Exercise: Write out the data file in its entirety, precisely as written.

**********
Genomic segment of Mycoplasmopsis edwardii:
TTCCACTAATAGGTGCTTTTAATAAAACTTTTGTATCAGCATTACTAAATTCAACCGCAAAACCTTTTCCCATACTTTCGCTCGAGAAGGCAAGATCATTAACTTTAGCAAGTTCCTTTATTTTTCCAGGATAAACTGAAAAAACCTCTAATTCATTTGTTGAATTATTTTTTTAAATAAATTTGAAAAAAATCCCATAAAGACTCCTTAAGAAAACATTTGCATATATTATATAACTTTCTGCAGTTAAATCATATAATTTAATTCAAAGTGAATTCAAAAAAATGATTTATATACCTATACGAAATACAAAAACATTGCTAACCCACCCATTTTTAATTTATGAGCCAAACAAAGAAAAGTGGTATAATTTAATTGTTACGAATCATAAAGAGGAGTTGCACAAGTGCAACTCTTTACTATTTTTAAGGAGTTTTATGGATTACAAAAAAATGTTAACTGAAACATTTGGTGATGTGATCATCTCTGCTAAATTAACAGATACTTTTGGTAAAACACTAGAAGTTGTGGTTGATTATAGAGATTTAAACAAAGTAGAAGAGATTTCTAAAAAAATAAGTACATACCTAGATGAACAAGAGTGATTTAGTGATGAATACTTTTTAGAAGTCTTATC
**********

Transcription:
Genomic segment of Mycoplasmopsis edwardii:
TTCCACTAATAGGTGCTTTTAATAAAACTTTTGTATCAGCATTACTAAATTCAACCGCAAAACCTTTTCCCATACTTTCGCTCGAGAAGGCAAGATCATTAACTTTAGCAAGTTCCTTTATTTTTCCAGGATAAACTGAAAAAACCTCTAATTCATTTGTTGAATTATTTTTTTAAATAAATTTGAAAAAAATCCCATAAAGACTCCTTAAGAAAACATTTGCATATATTATATAACTTTCTGCAGTTAAATCATATAATTTAATTCAAAGTGAATTCAAAAAAATGATTTATATACCTATACGAAATACAAAAACATTGCTAACCCACCCATTTTTAATTTATGAGCCAAACAAAGAAAAGTGGTATAATTTAATTGTTACGAATCATAAAGAGGAGTTGCACAAGTGCAACTCTTTACTATTTTTAAGGAGTTTTATGGATTACAAAAAAATGTTAACTGAAACATTTGGTGATGTGATCATCTCTGCTAAATTAACAGATACTTTTGGTAAAACACTAGAAGTTGTGGTTGATTATAGAGATTTAAACAAAGTAGAAGAGATTTCTAAAAAAATAAGTACATACCTAGATGAACAAGAGTGATTTAGTGATGAATACTTTTTAGAAGTCTTATC